[…] When [The Hunting of the Snark] was published in 1876 it was illustrated by Henry Holiday who, though a very talented artist, failed to capture the surreal nature of Carroll’s poem. The illustrations for this edition however, provided by Gormenghast author Mervyn Peake, are the perfect accompaniment. Peake’s drawings have an uneasy bubbling quality, blending with the silly and macabre feel of the words, a particular favourite of mine being his Bandersnatch (a beast mentioned in the Jabberwocky), which is shown above. […]
Nothing against Mervyn Peake’s illustrations, but already this illustration (even without the yellow lines and dots which I added) might contain more elements of “surreal nature” than what you find in Mervyn Peake’s illustrations. I like those playful weeds (or animals?) in the lower left corner of Holiday’s illustration.
That’s not the only thing which that corner has to offer.
Another popular path (not) to understand The Hunting of the Snark has been stated more than three times: Some call Carroll’s poem “nonsense”. It isn’t.
Anyway, I don’t think that Holiday failed to convey to us graphically what Carroll meant. The price for his achievement perhaps was that Holiday’s illustrations are less eye pleasing than illustrations like Peake’s.
Holiday’s illustrations are as grotesque as Carroll’s poem.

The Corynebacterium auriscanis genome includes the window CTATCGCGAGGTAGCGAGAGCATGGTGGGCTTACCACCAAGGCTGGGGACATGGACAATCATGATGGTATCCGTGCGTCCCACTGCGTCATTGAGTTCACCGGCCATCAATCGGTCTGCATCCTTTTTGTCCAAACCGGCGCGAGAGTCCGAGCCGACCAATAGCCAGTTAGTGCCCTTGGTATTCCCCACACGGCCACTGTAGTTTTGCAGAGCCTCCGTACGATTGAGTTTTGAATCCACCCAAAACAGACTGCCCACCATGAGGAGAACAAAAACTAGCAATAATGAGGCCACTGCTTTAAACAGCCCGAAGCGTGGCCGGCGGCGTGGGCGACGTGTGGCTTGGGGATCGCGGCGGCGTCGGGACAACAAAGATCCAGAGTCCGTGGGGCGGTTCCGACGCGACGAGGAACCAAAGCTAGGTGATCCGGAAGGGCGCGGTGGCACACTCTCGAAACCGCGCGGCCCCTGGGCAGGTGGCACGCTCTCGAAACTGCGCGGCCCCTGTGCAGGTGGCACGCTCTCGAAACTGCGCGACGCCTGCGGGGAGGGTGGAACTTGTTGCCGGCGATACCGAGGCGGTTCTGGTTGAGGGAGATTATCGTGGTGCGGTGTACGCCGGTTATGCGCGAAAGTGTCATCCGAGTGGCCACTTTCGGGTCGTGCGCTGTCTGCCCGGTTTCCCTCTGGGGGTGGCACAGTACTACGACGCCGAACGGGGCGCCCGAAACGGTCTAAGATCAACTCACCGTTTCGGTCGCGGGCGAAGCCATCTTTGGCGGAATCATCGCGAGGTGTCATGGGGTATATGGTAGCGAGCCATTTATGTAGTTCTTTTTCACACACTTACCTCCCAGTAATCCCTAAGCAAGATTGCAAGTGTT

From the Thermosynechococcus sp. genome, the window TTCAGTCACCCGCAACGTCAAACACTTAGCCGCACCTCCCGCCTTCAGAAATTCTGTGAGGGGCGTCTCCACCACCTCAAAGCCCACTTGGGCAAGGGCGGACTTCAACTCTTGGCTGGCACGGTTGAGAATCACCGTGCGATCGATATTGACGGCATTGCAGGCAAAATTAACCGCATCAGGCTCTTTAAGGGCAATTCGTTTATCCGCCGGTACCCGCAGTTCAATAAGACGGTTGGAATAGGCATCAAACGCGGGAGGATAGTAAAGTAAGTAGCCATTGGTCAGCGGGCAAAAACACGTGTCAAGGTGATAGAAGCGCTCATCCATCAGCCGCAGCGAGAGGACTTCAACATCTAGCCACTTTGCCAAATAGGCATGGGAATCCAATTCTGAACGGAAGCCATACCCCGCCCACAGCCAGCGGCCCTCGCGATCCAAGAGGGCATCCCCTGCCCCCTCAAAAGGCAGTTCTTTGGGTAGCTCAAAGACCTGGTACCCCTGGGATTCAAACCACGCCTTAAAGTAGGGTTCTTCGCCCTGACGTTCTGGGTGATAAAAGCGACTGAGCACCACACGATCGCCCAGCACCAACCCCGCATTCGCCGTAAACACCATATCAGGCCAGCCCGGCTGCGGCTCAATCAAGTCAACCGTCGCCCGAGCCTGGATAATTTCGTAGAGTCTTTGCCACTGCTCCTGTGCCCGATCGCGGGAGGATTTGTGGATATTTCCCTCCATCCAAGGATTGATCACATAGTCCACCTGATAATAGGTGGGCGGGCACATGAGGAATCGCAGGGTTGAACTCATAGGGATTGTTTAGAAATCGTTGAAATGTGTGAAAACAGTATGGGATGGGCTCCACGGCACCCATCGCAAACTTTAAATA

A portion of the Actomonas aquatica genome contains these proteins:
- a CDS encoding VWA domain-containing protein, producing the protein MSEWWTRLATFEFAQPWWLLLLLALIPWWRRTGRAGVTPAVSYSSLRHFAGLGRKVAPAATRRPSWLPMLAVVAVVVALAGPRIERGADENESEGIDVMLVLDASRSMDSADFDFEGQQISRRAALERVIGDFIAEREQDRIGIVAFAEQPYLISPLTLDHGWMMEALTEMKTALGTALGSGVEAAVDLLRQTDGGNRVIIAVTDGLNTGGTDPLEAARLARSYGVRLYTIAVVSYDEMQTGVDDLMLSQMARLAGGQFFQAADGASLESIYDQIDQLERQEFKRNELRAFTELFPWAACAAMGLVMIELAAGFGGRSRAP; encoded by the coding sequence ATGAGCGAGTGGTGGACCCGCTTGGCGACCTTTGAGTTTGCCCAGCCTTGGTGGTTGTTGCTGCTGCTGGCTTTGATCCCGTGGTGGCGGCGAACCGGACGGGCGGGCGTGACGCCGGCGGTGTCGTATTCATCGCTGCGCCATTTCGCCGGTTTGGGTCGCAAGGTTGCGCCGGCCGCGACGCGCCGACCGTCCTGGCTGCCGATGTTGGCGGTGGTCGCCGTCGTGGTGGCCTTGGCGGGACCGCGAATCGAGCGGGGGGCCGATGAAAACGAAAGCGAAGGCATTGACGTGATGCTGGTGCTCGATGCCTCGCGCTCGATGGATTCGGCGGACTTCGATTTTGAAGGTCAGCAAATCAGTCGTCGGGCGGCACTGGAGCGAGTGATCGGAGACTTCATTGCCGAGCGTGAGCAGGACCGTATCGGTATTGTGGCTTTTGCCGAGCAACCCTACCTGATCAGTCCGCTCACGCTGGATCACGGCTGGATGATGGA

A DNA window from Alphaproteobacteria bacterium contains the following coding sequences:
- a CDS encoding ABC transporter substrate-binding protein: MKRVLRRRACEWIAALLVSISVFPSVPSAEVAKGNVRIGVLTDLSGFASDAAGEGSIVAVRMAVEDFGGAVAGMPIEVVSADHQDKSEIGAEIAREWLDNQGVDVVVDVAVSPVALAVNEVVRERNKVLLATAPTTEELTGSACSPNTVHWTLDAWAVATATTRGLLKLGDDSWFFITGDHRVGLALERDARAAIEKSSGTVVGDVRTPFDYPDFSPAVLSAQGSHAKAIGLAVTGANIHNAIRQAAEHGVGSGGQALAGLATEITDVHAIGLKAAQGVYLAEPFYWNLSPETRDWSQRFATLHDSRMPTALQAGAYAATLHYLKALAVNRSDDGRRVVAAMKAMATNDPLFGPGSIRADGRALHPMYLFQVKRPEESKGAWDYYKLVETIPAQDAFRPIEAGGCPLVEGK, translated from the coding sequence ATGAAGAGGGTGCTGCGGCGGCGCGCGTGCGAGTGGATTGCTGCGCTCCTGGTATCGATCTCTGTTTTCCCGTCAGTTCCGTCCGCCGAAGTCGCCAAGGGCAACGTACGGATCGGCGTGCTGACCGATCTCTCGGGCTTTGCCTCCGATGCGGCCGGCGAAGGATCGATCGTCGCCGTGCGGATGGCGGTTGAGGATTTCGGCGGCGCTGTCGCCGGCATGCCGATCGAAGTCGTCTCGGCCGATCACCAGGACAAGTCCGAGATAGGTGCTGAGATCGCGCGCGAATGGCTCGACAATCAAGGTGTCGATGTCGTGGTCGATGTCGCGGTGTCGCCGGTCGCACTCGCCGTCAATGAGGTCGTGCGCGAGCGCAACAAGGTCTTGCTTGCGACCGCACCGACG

This blog is mostly about Lewis Carroll‘s, Henry Holiday‘s and Joseph Swain‘s illustrations to The Hunting of the Snark.
In his Illuminated Snark, John Tufail assumed that the night sky in the front cover of The Hunting of the Snark could be a map. Together with my assumption that Henry Holiday drew inspiration from several paintings by Marcus Gheeraerts the Younger, John’s paper helped me to find the Ditchley Portrait. That again helped me to find the painting by an anonymous artist depicting Elizabeth I at old age.
Goetz Kluge, Munich, 2017-08-28
As for The Hunting of the Snark, I think that this is the most important finding of my Snark hunt.
In this image one of the elements has been marked (blue frame) which Henry Holiday borrowed from a 17th century painting (by an anonymous artist). This might be a bit different from the borrowing described by T. S. Eliot in 1920. The borrowing ot the pictorial allusion is inconspicuous. It doesn’t enrich Holiday’s illustration. It’s only purpose might be that of a signpost pointing to another work of art.
Usually elements borrowed by Henry Holiday from other artists are inconspicuously integrated into Holiday’s illustrations. Here is an exception. The monstrance-shaped tree is just a small element in John Martin’s The Bard. In Holiday’s illustration it is more prominent.